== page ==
Ben @ 'The Net Will Appear' - I'm not as smart as I think I am
What’s it about?
Bernard just wants to chill out on his roof, drinking quietly. But nine-year-old Rory has other plans.
One of my favorite clichés is “don’t judge a book by its cover.” In the Twitter age, when we love to be petty, this may seem like a bit of an antiquated phrase. But The Net Will Appear showed me that this saying can still help guide us to a better understanding of one another. (And don’t worry, this isn’t just about our politics.)
The Net Will Appear gave this expression a whole new meaning. I was forced to consider deep-seated scars from my past (especially my childhood), and my greatest fears for the future were dredged up. I am still pretty young, and I often unconsciously think of myself as the “master of my fate, captain of my soul.” But am I?
It’s easy to look at where someone lives, what someone wears or how someone carries themselves and assume the rest of the details of their lives. When I watched the main characters interact—a spunky, energetic nine-year-old girl and a crotchety, cranky 75-year-old man—I was 100% guilty of this. Without giving the lot away, when you watch and listen to these characters on stage, it is hard not to caricature them. But we are all complex—so many things impacted and influenced us as we grew into the world we now inhabit. While I might find a child’s relentless drive for attention and play to be grating or exhausting, or an old geezer’s curmudgeonly demeanor worthy of an eye roll, I never got the opportunity to hold onto those prejudices for long. I was always stopped in my tracks just when I had solidified my perceptions of these characters.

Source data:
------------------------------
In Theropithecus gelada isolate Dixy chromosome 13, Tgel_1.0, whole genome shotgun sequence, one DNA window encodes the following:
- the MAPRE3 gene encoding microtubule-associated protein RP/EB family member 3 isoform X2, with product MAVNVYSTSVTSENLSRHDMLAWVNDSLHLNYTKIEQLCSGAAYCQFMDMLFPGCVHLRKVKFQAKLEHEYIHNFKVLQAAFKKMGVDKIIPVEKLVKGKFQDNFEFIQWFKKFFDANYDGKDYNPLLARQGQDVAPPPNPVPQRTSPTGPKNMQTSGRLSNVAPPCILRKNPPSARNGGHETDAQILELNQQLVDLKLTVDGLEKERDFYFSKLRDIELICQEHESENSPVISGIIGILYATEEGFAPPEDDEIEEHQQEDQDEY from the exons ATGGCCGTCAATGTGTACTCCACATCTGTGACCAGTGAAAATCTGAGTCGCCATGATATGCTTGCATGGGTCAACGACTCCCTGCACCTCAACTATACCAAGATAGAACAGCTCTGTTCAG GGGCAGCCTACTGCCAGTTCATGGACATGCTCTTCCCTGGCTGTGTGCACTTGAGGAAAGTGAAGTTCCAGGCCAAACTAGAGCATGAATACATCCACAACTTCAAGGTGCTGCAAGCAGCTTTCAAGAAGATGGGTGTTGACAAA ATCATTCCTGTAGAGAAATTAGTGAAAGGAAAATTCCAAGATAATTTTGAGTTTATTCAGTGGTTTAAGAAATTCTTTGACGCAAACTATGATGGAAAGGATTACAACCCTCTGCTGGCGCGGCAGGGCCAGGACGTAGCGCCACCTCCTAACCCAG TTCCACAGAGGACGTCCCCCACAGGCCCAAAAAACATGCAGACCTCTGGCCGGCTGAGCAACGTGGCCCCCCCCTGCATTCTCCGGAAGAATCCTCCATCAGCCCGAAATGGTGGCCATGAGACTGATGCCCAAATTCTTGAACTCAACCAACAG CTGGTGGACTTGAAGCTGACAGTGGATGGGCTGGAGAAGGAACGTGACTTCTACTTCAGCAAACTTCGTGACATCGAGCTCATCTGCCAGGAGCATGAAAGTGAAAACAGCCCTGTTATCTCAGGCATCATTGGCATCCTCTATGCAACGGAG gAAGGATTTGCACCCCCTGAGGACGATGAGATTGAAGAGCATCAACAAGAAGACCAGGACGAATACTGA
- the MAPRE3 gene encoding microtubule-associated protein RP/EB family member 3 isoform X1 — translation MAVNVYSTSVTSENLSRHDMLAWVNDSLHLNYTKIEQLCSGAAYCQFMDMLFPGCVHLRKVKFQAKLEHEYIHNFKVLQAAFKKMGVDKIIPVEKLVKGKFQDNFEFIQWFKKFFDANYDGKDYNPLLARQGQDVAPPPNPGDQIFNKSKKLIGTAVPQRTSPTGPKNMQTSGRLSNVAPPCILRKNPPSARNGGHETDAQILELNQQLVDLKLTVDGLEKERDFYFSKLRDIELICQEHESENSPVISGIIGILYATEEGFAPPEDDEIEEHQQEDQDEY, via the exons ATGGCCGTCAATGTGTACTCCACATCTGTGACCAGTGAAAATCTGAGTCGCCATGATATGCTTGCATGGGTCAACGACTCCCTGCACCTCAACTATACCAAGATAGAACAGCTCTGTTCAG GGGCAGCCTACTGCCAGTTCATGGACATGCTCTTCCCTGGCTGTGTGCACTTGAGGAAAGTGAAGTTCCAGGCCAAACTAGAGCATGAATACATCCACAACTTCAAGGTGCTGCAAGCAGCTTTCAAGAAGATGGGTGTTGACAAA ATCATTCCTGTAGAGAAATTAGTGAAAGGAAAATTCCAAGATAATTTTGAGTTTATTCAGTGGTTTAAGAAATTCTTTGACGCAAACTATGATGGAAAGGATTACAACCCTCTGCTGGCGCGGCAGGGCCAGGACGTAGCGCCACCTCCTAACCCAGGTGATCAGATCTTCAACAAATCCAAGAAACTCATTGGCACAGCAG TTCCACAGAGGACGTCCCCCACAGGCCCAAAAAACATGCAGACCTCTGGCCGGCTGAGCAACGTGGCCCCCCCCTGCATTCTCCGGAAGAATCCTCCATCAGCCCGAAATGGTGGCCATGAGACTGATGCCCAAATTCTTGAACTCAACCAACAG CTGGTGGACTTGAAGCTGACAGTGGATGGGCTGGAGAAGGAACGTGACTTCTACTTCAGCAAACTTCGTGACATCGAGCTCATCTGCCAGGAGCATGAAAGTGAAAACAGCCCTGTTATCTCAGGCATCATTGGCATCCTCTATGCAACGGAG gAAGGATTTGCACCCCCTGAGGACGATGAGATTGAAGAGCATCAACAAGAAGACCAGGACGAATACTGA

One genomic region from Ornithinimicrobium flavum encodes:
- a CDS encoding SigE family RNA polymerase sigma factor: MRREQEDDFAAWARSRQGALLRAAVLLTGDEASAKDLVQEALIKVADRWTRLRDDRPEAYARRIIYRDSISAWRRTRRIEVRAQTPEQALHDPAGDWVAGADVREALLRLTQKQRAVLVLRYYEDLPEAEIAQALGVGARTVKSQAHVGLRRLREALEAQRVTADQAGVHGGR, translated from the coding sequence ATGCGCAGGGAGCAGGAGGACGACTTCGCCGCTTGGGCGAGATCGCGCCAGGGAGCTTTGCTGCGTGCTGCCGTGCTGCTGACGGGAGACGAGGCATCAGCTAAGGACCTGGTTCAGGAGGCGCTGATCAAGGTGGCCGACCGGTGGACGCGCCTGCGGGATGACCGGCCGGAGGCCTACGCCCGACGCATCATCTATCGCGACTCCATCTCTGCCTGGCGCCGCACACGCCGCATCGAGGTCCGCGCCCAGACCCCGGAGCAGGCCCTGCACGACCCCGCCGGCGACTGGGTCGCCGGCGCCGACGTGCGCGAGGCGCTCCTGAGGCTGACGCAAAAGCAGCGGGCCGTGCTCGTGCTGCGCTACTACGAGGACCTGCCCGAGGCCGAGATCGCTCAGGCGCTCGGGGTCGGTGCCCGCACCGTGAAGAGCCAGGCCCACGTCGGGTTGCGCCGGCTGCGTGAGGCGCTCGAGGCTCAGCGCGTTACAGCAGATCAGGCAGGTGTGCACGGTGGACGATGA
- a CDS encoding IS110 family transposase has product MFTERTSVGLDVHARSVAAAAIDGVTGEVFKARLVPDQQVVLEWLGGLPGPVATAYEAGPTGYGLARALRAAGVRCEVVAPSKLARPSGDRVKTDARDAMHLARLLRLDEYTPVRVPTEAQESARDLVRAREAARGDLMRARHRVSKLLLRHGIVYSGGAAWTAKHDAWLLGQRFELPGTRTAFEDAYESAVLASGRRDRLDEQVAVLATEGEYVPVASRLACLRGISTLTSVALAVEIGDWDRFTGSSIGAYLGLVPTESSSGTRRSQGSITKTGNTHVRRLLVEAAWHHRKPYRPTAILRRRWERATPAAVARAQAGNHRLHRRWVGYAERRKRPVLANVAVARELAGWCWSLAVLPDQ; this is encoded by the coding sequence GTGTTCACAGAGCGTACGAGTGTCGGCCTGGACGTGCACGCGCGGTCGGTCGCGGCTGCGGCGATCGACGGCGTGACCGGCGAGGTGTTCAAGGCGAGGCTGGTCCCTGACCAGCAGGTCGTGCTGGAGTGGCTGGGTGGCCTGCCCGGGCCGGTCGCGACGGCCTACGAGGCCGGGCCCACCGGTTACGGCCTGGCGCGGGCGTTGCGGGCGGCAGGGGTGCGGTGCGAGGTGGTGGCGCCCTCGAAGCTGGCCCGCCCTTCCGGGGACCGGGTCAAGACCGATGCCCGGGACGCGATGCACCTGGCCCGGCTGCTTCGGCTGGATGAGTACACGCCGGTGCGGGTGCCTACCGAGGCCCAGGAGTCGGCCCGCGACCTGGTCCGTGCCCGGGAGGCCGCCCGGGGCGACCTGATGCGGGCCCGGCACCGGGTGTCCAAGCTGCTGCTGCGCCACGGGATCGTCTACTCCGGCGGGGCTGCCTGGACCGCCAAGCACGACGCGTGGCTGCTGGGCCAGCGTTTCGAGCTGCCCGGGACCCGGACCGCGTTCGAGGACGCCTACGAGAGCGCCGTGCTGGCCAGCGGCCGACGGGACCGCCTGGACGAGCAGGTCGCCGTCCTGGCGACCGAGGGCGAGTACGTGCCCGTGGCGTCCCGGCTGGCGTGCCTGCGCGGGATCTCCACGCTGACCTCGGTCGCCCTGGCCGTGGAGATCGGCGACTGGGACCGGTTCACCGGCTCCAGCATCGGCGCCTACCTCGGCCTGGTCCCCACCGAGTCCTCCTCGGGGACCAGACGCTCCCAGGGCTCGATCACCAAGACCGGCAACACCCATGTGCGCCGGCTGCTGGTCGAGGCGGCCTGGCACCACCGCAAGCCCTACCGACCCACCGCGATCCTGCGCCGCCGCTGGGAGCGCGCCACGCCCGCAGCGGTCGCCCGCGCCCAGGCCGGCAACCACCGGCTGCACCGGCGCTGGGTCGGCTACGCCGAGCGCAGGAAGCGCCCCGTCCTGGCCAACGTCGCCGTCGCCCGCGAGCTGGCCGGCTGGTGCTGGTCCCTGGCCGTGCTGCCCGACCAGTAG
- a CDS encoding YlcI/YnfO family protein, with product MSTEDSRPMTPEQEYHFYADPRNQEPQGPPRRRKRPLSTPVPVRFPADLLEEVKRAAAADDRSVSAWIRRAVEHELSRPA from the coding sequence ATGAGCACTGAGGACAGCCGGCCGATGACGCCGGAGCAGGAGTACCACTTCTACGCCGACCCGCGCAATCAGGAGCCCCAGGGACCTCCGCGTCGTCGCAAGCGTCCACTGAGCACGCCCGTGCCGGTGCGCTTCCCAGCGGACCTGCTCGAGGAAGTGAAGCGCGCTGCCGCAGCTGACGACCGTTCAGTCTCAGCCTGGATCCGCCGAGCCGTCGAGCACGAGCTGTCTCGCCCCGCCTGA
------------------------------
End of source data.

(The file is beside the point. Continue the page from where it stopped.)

Life goes fast, and it’s easy to miss the little intricacies that make all of our life stories a little different. I value these moments when theatre makes me think about things I might not otherwise consider. People often have more to them than meets the eye.
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